Benjamin A. Gartrell, MD, discusses the promise of SM-88 in this patient population, as well as other therapeutic options that are emerging for various prostate cancer subtypes.
Benjamin A. Gartrell, MD
Updated phase II data showed that SM-88 may be an effective option either before or as an additive to current prostate cancer therapies where normal testosterone may be preferred, as the agent may not worsen quality-of-life (QoL) parameters related to testosterone level, said Benjamin A. Gartrell, MD.
Results from the small prospective trial, which were presented at the 2019 Genitourinary Cancers Symposium, showed that 82% of patients treated with SM-88 experienced an improvement in prostate-specific antigen (PSA) doubling time. In addition, 67% of the patients who received SM-88 demonstrated a decline in circulating tumor cells (CTCs) of >30%. The overall median PSA doubling time at enrollment was 5.3 months and improved to 6.5 months after therapy (P = .02).
“One thing we are very interested in doing is taking a population of patients who are currently receiving androgen deprivation therapy (ADT) or hormonal therapy and figuring out if it is possible to delay the time until the patient needs hormonal therapy—that is what we are trying to do with SM-88,” said Gartrell, lead study author.
The drug compound also appeared to be well tolerated, with few associated adverse events (AEs) observed that are commonly reported with hormone therapy. In the study, 96% of patients reported no cases of hot flashes, 83% said they did not lose their sex drive, and 61% said that they did not see their sexual performance affected by treatment. In a post-therapy questionnaire, 74% reported their QoL as “excellent.”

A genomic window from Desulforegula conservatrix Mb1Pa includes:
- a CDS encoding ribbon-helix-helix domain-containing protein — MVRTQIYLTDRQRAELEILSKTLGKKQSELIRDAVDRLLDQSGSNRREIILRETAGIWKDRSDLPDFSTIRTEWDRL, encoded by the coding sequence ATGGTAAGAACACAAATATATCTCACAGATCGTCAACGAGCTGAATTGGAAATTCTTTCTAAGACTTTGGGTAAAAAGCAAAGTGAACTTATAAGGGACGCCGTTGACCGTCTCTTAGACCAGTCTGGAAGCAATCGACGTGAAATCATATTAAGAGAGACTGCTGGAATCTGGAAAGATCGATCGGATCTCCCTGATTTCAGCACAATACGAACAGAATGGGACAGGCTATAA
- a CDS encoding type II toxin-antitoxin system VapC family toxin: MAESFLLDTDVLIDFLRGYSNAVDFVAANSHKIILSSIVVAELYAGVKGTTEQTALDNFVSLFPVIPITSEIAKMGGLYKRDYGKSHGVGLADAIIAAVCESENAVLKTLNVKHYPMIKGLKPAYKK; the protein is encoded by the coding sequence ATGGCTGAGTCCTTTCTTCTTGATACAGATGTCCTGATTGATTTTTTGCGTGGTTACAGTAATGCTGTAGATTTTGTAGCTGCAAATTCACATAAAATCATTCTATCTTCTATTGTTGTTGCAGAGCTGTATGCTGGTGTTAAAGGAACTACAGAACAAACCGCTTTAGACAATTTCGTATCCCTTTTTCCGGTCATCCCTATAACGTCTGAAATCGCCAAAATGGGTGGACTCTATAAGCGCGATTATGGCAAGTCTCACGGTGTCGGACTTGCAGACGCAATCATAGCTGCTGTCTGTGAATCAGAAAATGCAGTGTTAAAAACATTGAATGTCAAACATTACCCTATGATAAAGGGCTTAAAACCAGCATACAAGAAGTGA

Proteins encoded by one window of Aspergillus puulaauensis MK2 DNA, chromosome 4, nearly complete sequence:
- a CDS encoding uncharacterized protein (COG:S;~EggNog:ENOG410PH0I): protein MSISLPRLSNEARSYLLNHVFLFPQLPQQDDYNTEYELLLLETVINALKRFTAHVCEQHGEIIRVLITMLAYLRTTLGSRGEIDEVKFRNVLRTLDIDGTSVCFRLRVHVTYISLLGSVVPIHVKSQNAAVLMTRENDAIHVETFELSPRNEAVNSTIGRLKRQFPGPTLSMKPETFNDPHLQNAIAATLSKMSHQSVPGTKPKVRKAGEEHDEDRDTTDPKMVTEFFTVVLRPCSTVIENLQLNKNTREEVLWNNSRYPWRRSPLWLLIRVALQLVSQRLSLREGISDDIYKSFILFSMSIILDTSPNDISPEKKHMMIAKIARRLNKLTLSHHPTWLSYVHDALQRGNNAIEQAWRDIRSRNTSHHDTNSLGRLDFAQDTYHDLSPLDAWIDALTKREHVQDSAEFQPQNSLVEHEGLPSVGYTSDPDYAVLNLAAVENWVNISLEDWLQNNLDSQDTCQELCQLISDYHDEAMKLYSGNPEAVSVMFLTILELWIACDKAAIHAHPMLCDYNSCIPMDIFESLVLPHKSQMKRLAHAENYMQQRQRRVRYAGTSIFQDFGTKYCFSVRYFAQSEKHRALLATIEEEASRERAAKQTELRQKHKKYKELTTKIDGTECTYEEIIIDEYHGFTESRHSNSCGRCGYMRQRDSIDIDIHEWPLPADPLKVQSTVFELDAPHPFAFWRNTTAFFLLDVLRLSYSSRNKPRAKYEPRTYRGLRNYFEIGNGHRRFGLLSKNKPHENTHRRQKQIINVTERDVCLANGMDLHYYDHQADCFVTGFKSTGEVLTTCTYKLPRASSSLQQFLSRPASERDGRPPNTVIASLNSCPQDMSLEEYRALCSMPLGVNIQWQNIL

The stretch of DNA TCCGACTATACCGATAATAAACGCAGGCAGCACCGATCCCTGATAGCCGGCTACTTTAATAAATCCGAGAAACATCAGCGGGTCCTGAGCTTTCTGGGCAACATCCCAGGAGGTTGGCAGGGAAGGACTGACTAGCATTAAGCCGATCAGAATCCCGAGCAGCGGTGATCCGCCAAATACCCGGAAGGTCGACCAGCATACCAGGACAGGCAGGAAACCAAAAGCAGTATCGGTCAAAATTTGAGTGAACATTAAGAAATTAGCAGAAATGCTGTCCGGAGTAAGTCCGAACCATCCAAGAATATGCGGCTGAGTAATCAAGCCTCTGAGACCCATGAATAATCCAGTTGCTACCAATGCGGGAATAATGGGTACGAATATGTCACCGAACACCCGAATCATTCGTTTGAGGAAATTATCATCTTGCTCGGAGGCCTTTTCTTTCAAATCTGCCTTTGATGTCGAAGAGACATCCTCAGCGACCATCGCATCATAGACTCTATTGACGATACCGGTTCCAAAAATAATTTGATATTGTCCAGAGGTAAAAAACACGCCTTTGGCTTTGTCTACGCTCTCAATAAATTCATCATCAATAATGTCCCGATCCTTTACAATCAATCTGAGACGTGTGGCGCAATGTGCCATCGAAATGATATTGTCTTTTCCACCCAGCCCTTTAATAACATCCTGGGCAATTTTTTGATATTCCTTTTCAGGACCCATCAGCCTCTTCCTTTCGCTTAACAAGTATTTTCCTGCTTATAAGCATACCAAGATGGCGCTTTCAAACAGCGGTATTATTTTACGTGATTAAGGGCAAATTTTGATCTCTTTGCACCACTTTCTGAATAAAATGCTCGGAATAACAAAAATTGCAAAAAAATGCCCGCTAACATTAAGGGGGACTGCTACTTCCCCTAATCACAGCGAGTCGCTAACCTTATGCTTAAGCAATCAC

In an interview with OncLive, Gartrell, an assistant professor of urology at Albert Einstein College of Medicine and a medical oncologist at Montefiore Medical Center, discussed the promise of SM-88 in this patient population, as well as other therapeutic options that are emerging for various prostate cancer subtypes.Gartrell: SM-88 is a novel, oral, nonhormonal medicine that is being evaluated [as a treatment of patients with] prostate cancer. It is based on a novel derivative of the amino acid tyrosine. SM-88 is given in combination with 3 additional medicines that are all approved by the FDA, but they are given for noncancer indications. The hope is that SM-88 targets cancer metabolism, and we believe that it will have a negative effect on cancer cells but no impact on normal cells. We also expect it to have a great toxicity profile. This was a phase II trial of patients with nonmetastatic prostate cancer who had a rising PSA. Patients were given SM-88, and what we found was that there was a significant decrease in CTC. There was also a significant slowing of PSA rise, or you could call it a prolongation of PSA doubling time. The [profile] was excellent. We believe that patients would like to avoid ADT, which is a hormonal medicine, for as long as possible. When men receive ADT, it means their testosterone is made to go very low. Therefore, typical AEs that we see are hot flashes, sexual side effects, weight gain, and loss of muscle and bone. There is certainly a decrease in QoL as well. SM-88 is a nonhormonal therapy and is not associated with any of these AEs. In this clinical trial, we did not see any of the typical hormone-associated AEs or any deterioration of QoL. We expect that we will develop SM-88 in patients with nonmetastatic prostate cancer, specifically in those who have undergone local therapy for their disease and have a rising PSA. The current standard of care for these patients would be to initiate hormone therapy to lower testosterone, but we expect to develop a clinical trial where we will offer men [who are] in this situation SM-88 versus placebo. This is a space that is becoming pretty crowded. We now have the approval of apalutamide (Erleada) for patients with nonmetastatic CRPC. We also have enzalutamide (Xtandi) [for the same indication].